The first hundred metres down the road in an Elise is rather like hearing the opening bars of a favourite song on the radio; it’s hardly begun but already you know you’re going to be entertained. Sure, the intro is a bit wobbly (think the opening chords of The Smiths’ ‘How Soon Is Now?’) because the steering is disconcertingly light and the floorpan clatters noisily over bumps, but you know that once it hits its stride you’re going to be right into it.
When the Elise appeared in 1996 it seemed almost to have come out of nowhere. Three years earlier, GM had sold Lotus to Italian businessman Romano Artioli. It’s unclear why Artioli acquired Lotus for £30million at a time when his gloriously ambitious resurrection of Bugatti with the EB110 was taking him to bankruptcy at 213mph, but he gave Lotus just what it needed – the freedom to build an all- new sports car. The small, affordable and truly innovative Elise was the result and Lotus is still enjoying the benefits today.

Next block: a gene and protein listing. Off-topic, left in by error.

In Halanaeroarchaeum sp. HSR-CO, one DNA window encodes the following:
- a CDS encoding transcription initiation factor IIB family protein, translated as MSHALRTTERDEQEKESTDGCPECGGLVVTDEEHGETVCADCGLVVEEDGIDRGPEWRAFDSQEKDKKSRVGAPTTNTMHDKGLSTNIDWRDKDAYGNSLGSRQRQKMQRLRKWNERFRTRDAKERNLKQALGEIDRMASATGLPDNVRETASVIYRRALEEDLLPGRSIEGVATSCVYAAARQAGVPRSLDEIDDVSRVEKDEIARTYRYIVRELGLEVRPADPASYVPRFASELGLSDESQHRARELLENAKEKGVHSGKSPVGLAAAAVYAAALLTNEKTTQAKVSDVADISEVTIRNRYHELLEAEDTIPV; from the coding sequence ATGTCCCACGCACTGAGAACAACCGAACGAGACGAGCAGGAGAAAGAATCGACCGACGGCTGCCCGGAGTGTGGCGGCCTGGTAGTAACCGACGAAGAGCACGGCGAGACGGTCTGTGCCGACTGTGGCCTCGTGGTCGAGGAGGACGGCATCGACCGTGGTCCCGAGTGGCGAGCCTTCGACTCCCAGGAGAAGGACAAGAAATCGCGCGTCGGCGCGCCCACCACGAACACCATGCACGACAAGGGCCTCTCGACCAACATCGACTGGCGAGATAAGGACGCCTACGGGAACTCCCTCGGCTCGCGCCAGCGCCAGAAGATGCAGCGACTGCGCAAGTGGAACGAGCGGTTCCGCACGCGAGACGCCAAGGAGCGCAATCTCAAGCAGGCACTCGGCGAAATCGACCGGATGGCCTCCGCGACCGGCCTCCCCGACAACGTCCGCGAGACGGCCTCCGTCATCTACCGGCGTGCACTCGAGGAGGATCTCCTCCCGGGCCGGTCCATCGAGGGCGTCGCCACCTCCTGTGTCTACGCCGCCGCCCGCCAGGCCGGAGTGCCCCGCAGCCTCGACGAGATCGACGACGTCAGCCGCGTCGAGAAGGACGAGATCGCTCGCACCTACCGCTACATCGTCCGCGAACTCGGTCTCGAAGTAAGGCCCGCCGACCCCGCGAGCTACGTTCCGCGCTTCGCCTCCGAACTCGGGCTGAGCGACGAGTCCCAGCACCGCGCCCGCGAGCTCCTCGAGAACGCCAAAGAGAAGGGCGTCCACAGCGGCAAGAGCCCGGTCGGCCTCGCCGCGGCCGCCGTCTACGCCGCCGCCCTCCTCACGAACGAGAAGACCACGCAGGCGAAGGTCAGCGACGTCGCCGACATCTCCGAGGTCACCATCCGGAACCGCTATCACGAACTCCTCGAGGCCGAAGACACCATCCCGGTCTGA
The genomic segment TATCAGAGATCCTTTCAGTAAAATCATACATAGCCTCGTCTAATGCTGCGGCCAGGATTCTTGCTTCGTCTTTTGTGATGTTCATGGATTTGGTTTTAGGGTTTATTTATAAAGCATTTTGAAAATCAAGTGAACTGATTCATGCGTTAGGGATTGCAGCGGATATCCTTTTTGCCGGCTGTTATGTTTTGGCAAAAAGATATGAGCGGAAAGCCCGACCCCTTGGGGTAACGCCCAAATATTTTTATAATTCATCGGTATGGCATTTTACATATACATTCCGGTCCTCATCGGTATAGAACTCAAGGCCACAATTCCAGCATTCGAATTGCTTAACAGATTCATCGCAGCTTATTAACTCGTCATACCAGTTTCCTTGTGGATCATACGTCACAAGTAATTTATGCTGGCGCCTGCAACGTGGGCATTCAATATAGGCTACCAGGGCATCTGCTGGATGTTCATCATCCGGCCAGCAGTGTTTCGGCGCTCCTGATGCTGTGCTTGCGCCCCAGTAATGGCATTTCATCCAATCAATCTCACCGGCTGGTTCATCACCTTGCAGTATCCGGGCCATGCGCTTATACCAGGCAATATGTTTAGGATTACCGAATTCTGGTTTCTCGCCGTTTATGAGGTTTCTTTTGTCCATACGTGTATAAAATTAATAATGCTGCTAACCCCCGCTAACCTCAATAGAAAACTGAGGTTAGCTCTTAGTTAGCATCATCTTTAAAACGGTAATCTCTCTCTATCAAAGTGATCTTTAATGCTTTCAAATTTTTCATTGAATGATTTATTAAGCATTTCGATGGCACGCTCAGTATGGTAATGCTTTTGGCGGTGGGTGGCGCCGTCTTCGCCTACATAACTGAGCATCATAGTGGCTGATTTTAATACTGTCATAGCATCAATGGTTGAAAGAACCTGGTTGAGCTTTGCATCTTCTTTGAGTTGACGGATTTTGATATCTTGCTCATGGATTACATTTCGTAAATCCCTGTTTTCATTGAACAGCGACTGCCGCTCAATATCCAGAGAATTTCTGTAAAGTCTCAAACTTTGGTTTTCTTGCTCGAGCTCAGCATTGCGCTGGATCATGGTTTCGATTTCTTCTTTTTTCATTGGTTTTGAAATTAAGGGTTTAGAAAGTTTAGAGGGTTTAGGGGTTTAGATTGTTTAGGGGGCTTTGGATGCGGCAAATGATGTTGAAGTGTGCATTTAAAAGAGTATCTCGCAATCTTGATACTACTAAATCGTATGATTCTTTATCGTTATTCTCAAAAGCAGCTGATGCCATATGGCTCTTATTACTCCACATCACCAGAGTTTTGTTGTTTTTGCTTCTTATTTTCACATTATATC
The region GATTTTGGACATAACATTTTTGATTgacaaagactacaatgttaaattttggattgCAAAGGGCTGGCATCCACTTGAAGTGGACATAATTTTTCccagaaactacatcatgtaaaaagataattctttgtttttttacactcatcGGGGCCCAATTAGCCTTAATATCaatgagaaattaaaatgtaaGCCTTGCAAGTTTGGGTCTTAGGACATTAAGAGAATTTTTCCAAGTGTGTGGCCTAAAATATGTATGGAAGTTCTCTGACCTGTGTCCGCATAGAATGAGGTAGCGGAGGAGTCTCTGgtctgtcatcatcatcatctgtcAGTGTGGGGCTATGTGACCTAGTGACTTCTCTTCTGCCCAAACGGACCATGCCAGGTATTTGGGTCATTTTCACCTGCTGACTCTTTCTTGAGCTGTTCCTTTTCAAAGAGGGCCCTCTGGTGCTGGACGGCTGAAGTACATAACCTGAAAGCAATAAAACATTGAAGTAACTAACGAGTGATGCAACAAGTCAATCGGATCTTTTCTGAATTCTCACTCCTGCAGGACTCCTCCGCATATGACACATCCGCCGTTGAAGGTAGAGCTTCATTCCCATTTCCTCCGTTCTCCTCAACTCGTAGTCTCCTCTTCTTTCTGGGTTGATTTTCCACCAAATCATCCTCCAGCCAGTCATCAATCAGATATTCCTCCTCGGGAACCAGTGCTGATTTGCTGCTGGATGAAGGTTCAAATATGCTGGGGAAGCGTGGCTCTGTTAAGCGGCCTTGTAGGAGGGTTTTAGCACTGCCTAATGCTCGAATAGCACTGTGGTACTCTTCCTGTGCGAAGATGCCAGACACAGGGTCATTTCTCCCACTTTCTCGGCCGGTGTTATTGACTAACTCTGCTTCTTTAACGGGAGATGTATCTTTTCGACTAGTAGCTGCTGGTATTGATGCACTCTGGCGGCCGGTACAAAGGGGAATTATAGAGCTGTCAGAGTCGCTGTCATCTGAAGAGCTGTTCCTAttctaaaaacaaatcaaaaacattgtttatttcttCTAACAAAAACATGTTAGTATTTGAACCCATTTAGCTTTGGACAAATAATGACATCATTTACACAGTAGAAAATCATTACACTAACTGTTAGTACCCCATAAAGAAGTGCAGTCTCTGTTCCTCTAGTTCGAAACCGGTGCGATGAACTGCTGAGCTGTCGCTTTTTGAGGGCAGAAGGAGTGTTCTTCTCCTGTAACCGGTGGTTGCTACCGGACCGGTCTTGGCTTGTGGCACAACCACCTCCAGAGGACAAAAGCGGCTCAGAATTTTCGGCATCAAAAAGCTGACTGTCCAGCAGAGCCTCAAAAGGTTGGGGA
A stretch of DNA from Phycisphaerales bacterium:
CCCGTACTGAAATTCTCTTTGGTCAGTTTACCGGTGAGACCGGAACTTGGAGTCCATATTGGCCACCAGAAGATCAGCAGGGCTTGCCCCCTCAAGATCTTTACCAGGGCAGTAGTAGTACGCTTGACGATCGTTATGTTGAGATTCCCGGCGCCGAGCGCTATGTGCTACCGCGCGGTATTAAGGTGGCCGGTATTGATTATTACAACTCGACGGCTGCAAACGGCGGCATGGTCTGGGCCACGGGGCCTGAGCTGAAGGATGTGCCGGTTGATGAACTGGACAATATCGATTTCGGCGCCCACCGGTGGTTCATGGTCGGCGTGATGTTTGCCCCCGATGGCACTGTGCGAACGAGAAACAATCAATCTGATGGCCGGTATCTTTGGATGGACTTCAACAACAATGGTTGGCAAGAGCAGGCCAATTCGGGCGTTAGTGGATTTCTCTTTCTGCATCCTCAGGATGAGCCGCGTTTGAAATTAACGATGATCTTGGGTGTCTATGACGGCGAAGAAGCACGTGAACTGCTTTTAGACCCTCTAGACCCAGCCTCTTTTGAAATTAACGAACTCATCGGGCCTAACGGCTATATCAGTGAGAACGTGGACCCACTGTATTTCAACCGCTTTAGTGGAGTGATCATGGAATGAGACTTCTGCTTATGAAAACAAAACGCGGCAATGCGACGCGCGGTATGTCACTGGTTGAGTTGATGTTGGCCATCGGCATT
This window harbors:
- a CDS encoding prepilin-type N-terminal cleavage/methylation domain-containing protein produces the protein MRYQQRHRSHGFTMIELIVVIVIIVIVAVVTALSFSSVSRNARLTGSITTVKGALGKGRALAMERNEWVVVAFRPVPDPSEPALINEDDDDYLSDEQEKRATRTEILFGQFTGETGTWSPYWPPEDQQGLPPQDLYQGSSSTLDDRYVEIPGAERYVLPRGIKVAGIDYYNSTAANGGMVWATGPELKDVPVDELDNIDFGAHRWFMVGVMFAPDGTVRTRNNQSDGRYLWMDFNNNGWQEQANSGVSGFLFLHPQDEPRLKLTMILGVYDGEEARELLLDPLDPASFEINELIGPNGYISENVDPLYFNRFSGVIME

Steered by Lotus’s guiding principles of light weight and simplicity, the best minds at Hethel concluded that the chassis of the new car should be formed from extruded aluminium sections. Welding was a possibility but aluminium is tricky stuff and thicker sections are needed at weld points. But not if you glue the sections together. Danish company Hydro Aluminium had been working on adhesive bonding, which is also neater and more consistent than welding, and Lotus worked with them to develop the process for its first automotive application.
The bare chassis, minus roll hoop, suspension arms and aluminium brakes (more on them later), weighed just 67kg. For reference, Lotus reckons the carbon tub of the more recent Alfa 4C weighs 65kg... Every new Lotus since the Elise has used a form of that chassis, including even the Corvette ZR1-engined GT1 Elise racer, and if back in 2001 you’d got a close look at the aluminium chassis underpinning the new Aston Martin Vanquish you’d have seen Lotus’s fingerprints all over it.